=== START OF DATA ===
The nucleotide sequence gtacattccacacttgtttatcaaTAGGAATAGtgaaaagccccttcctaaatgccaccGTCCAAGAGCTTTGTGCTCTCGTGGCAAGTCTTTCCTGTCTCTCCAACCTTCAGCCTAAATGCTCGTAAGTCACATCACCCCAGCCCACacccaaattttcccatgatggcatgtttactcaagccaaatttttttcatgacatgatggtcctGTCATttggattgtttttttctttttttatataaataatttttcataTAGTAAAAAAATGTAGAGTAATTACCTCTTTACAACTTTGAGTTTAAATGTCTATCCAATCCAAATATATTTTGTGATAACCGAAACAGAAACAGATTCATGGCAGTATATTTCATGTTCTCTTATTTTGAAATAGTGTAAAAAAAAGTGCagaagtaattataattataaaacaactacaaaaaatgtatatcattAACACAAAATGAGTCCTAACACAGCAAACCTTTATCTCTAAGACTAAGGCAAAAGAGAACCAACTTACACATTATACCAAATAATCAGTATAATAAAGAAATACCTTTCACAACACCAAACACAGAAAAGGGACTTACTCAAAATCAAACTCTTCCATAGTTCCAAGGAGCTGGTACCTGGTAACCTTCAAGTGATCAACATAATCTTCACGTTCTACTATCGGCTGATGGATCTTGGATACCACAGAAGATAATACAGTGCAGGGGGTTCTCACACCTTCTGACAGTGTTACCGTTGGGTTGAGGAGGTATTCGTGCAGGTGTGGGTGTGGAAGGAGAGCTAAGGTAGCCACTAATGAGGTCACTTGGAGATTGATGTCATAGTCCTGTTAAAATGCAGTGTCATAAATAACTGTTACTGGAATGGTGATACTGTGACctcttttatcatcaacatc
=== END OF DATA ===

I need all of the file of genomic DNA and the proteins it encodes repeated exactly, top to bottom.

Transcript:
The nucleotide sequence gtacattccacacttgtttatcaaTAGGAATAGtgaaaagccccttcctaaatgccaccGTCCAAGAGCTTTGTGCTCTCGTGGCAAGTCTTTCCTGTCTCTCCAACCTTCAGCCTAAATGCTCGTAAGTCACATCACCCCAGCCCACacccaaattttcccatgatggcatgtttactcaagccaaatttttttcatgacatgatggtcctGTCATttggattgtttttttctttttttatataaataatttttcataTAGTAAAAAAATGTAGAGTAATTACCTCTTTACAACTTTGAGTTTAAATGTCTATCCAATCCAAATATATTTTGTGATAACCGAAACAGAAACAGATTCATGGCAGTATATTTCATGTTCTCTTATTTTGAAATAGTGTAAAAAAAAGTGCagaagtaattataattataaaacaactacaaaaaatgtatatcattAACACAAAATGAGTCCTAACACAGCAAACCTTTATCTCTAAGACTAAGGCAAAAGAGAACCAACTTACACATTATACCAAATAATCAGTATAATAAAGAAATACCTTTCACAACACCAAACACAGAAAAGGGACTTACTCAAAATCAAACTCTTCCATAGTTCCAAGGAGCTGGTACCTGGTAACCTTCAAGTGATCAACATAATCTTCACGTTCTACTATCGGCTGATGGATCTTGGATACCACAGAAGATAATACAGTGCAGGGGGTTCTCACACCTTCTGACAGTGTTACCGTTGGGTTGAGGAGGTATTCGTGCAGGTGTGGGTGTGGAAGGAGAGCTAAGGTAGCCACTAATGAGGTCACTTGGAGATTGATGTCATAGTCCTGTTAAAATGCAGTGTCATAAATAACTGTTACTGGAATGGTGATACTGTGACctcttttatcatcaacatc